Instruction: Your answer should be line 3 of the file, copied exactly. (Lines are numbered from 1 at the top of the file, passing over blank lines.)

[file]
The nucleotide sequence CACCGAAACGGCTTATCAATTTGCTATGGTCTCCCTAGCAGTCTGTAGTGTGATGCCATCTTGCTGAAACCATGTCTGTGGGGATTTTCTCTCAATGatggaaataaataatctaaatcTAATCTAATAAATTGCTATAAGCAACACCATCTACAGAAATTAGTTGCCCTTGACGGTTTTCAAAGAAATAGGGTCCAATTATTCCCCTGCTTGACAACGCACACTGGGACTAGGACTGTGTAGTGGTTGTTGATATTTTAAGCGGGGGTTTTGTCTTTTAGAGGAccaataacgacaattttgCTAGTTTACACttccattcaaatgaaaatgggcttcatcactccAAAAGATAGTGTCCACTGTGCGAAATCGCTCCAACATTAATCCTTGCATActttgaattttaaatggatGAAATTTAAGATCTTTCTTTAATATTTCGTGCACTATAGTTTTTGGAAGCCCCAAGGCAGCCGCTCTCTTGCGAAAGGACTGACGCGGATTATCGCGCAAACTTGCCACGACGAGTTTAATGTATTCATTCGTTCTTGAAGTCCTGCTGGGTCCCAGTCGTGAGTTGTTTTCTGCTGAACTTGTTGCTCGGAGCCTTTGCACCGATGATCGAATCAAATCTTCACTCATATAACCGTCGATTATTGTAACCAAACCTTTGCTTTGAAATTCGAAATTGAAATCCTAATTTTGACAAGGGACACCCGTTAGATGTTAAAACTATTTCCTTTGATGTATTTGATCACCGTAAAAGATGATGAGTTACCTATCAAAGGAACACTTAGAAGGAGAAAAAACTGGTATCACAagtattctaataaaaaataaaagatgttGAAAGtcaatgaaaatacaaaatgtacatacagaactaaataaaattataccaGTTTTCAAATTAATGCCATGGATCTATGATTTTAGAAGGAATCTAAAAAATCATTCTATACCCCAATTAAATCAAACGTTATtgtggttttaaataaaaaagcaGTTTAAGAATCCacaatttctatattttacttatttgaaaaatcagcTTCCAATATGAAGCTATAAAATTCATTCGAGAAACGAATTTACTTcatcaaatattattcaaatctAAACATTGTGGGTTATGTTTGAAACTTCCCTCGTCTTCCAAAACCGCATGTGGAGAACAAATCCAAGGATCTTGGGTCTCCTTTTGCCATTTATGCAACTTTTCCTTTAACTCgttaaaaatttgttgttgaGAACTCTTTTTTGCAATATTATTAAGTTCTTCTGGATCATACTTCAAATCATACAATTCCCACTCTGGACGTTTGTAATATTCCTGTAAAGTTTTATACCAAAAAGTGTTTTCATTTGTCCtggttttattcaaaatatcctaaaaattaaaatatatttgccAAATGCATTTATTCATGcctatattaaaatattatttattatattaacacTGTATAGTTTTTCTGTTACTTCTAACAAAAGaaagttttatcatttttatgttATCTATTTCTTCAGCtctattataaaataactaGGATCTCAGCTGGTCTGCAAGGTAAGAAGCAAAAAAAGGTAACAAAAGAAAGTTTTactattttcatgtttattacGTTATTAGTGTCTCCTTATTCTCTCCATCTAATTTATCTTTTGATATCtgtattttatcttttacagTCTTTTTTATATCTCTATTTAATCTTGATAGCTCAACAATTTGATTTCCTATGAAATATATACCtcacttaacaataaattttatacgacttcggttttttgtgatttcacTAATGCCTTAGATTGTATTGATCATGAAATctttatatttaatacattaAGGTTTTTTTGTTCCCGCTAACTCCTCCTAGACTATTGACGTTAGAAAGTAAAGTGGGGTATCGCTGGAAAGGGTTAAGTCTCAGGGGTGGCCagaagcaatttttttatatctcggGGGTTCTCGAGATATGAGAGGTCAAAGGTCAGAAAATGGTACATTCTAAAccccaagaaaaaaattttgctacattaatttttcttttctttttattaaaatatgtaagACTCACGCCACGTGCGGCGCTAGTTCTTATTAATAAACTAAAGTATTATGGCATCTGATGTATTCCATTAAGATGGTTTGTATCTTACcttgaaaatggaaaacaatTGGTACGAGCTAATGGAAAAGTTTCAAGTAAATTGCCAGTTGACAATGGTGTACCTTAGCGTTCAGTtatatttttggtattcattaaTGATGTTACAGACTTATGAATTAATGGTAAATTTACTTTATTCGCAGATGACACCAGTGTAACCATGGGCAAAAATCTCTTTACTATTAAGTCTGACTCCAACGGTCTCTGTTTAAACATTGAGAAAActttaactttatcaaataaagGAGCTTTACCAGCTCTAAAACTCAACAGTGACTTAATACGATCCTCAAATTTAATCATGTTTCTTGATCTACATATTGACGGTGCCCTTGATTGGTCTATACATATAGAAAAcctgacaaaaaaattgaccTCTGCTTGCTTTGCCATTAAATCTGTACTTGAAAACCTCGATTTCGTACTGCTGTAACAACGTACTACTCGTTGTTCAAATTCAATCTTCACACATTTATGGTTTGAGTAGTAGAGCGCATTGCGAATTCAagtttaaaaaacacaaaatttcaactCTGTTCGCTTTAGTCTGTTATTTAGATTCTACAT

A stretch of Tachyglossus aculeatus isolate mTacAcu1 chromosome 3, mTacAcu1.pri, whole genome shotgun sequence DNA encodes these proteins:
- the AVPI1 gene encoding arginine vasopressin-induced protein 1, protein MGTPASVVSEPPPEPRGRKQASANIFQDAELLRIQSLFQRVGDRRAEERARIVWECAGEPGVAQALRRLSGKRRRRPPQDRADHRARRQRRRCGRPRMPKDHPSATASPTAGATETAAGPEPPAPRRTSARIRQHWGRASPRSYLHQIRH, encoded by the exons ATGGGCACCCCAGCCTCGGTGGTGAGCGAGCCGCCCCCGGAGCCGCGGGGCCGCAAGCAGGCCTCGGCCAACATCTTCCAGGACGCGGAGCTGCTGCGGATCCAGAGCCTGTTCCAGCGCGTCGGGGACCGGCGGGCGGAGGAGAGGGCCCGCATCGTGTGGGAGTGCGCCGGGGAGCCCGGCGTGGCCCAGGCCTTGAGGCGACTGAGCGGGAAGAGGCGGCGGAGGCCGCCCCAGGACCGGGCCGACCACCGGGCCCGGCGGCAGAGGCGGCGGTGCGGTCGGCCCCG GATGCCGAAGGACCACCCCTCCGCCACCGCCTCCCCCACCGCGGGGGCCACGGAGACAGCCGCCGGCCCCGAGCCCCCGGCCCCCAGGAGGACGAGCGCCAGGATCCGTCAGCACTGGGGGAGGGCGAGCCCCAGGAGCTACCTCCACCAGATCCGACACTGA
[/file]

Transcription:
- the AVPI1 gene encoding arginine vasopressin-induced protein 1, protein MGTPASVVSEPPPEPRGRKQASANIFQDAELLRIQSLFQRVGDRRAEERARIVWECAGEPGVAQALRRLSGKRRRRPPQDRADHRARRQRRRCGRPRMPKDHPSATASPTAGATETAAGPEPPAPRRTSARIRQHWGRASPRSYLHQIRH, encoded by the exons ATGGGCACCCCAGCCTCGGTGGTGAGCGAGCCGCCCCCGGAGCCGCGGGGCCGCAAGCAGGCCTCGGCCAACATCTTCCAGGACGCGGAGCTGCTGCGGATCCAGAGCCTGTTCCAGCGCGTCGGGGACCGGCGGGCGGAGGAGAGGGCCCGCATCGTGTGGGAGTGCGCCGGGGAGCCCGGCGTGGCCCAGGCCTTGAGGCGACTGAGCGGGAAGAGGCGGCGGAGGCCGCCCCAGGACCGGGCCGACCACCGGGCCCGGCGGCAGAGGCGGCGGTGCGGTCGGCCCCG GATGCCGAAGGACCACCCCTCCGCCACCGCCTCCCCCACCGCGGGGGCCACGGAGACAGCCGCCGGCCCCGAGCCCCCGGCCCCCAGGAGGACGAGCGCCAGGATCCGTCAGCACTGGGGGAGGGCGAGCCCCAGGAGCTACCTCCACCAGATCCGACACTGA